First Regional conference on the UNESCO Slave Route Project a resounding success

(NATCOM) Basseterre — After two days of intense discussions, presentations and networking the Regional Conference, held under the theme: “Beyond Reparations: Strengthening the Slave Route Project in the Caribbean Region”, came to a conclusion with rave reviews from all participants.

This event, an initiative of the UNESCO National Commission under the aegis of the UNESCO Scientific Slave Route Committee of St. Kitts and Nevis, which was held 7-8th July 2015, was organized with the aim of bringing together persons from across the Caribbean region who were involved with advancing the main objectives of the UNESCO Slave Route Committee: such as championing the preservation and promotion of our common heritage and sites of memory; developing scientific research and producing resource material on the trade in Africans, slavery and its consequences or finding ways and means of connecting this rich history to the economic development of countries in the Caribbean region.

Twenty-four delegates from thirteen countries in the Caribbean participated in the two-day seminar which also included fifty representatives and stakeholders from St. Kitts and Nevis who participated in four Roundtables on the topics:

Roundtable One: Background and Overview of the UNESCO Slave Route Project and its new orientation;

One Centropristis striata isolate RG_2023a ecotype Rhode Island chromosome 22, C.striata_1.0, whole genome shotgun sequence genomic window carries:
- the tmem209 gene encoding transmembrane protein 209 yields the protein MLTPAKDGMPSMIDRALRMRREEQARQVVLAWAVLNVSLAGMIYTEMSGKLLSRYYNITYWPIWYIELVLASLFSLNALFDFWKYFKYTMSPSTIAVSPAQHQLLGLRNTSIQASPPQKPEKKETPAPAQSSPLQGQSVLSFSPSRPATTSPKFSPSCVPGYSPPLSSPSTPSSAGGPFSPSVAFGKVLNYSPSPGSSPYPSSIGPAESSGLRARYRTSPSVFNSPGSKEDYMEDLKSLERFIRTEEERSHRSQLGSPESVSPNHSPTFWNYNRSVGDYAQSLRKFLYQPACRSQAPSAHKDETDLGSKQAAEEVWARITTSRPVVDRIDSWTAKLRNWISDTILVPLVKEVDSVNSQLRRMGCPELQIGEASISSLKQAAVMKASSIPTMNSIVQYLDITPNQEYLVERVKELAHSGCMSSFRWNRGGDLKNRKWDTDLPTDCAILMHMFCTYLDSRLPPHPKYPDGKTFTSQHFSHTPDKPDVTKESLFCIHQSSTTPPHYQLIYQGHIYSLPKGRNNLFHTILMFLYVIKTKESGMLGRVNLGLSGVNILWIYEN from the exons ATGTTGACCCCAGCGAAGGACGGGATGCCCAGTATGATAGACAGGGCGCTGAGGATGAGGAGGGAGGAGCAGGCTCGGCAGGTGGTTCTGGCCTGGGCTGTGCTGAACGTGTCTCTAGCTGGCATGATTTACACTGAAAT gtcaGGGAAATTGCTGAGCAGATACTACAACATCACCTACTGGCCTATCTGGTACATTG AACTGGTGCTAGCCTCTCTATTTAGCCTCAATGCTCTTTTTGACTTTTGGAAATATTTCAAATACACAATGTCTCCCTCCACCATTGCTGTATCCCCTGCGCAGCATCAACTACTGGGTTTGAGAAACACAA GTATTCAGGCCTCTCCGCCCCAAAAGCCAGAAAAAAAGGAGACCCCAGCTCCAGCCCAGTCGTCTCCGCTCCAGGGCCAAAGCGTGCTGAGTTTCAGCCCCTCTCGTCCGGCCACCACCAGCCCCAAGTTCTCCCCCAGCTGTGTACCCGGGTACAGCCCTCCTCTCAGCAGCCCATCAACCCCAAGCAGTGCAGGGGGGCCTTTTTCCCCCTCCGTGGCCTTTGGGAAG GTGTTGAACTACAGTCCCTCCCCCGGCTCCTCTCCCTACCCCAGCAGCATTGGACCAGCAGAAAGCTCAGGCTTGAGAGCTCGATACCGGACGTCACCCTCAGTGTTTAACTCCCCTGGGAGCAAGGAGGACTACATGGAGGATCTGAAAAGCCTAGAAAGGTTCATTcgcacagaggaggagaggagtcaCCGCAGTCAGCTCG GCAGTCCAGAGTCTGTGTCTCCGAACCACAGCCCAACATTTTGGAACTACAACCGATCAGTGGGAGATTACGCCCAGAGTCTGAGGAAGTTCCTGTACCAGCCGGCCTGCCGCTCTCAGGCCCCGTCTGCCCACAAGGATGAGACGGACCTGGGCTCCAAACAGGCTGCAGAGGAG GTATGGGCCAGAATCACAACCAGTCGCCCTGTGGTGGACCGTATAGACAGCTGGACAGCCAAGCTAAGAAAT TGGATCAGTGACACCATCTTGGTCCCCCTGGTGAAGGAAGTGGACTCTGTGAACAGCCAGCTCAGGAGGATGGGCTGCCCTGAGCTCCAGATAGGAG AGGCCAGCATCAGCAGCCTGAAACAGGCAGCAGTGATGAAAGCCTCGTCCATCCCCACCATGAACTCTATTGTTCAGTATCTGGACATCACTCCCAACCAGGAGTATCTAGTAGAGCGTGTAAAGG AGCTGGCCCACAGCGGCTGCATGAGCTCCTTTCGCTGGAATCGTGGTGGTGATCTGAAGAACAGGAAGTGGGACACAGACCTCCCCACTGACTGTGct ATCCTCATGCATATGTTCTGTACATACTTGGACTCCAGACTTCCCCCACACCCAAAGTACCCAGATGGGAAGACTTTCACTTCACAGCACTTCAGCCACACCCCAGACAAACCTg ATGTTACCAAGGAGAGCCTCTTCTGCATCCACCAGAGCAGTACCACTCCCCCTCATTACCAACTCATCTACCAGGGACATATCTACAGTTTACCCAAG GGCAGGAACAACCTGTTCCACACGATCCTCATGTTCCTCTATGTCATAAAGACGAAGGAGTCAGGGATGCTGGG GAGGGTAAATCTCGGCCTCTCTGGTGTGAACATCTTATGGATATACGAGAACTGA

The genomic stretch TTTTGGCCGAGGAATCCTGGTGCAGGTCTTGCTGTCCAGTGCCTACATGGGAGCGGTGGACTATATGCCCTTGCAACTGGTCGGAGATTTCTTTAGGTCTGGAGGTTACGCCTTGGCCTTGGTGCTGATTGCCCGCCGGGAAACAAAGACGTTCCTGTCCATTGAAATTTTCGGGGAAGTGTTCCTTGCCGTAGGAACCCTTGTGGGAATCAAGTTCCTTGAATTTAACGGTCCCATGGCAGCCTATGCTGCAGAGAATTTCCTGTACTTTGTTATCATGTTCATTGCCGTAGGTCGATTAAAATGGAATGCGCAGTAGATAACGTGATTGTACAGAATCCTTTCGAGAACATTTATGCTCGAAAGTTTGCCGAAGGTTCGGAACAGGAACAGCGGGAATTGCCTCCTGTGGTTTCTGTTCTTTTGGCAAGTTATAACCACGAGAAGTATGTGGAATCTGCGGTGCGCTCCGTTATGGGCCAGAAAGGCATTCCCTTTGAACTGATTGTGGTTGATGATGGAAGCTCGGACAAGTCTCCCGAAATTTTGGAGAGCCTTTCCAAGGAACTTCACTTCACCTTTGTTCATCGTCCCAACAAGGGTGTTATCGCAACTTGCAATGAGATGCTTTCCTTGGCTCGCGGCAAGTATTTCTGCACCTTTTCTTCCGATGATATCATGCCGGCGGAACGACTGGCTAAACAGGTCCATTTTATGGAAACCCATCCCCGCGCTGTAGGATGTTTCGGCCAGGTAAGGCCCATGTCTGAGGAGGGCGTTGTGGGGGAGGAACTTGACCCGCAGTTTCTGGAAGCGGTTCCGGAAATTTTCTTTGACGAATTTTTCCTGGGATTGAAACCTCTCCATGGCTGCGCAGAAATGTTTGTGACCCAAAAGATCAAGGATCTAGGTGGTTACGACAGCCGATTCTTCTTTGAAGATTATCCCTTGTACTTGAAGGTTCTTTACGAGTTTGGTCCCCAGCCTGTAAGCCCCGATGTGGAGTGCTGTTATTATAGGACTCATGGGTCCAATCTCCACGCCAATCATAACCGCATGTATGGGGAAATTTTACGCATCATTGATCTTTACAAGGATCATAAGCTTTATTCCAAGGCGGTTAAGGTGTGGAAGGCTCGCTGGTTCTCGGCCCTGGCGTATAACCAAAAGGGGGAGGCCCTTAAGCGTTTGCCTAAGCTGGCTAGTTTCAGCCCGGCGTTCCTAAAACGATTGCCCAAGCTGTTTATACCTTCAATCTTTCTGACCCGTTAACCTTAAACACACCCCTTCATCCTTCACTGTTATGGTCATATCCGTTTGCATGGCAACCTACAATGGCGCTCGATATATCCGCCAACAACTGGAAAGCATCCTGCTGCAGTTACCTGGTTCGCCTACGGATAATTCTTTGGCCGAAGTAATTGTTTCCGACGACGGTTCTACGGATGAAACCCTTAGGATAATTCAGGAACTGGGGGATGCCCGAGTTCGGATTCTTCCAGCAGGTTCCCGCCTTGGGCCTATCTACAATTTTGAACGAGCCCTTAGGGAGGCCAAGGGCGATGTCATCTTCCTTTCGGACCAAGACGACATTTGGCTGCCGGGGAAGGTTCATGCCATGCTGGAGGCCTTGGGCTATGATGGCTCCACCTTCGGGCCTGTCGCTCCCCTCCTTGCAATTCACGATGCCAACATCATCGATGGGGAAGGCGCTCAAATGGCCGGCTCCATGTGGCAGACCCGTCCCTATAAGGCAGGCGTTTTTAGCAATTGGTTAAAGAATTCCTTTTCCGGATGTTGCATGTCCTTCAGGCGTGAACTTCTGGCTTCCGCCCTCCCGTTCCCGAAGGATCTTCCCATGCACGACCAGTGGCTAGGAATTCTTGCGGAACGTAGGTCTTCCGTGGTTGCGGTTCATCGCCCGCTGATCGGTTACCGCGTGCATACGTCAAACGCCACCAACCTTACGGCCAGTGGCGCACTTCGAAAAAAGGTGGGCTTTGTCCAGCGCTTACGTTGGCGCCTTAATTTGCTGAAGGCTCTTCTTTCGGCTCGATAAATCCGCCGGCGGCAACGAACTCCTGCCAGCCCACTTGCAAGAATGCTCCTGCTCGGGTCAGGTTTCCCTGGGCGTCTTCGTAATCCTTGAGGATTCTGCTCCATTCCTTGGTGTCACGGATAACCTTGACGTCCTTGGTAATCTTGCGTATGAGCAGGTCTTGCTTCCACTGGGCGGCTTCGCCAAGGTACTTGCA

Roundtable Two: Experiences and Best Practices of National Slave Route Committees in the Caribbean Region;

Roundtable Three: Strengthening the UNESCO Slave Route Project in the Caribbean: Defining the Way Forward, and,

Roundtable Four: Strengthening the Slave Route Project in the Caribbean by integrating the Reparations Issue.

In addition to the Country Reports presented by delegates, the deliberations at the seminar were also guided by incisive presentations made by a roster of distinguished experts and academicians which included, Dr. Alvin Thompson, Dr. Tara Inniss, Dr. Whitman Browne, Dr. Ahmed Reid, Sir Probyn Inniss and Professor Sir Hilary Beckles. The seminar ended with the adoption of the Basseterre Declaration (attached) which included a sixteen-point call to action and collaboration issued to “Caribbean Governments, Intergovernmental Organizations, NGOs, Academic and Cultural Institutions and Professional Associations”.

According to the Mrs. Nerys Dockery, Chairperson of the regional seminar, “The conference was immensely successful and surpassed expectations. You can’t expect to put people of such calibre, intelligence, experience and passion in one room and not expect an explosion of ideas and insight. As the organizers, we are happy to have been able to provide such an opportunity to bring together some of the key players and activists across the region on these issues in one room, and we were all able to benefit from the rich dialogue that ensued. I believe participants left feeling reinvigorated and re-vitalized to continue the important work as relates to educating our people on the issues of the trade in African captives, slavery and reparations. It is our hope that the recommendations set out in the Basseterre Declaration will be taken on board by policy makers and serve as a guide for other groups that contribute to the advancement of our cause. I am very pleased that this conference and the Symposium on Reparations have spurred a national conversation on these issues and I know that the National Slave Route Committee will continue to build on the momentum started with this conference”.

The meetings of the National UNESCO Scientific Slave Route Committee are co-chaired by Mr. Antonio Maynard, Secretary-General of the UNESCO National Commission and also includes Mr. Michael Blake… as committee members.

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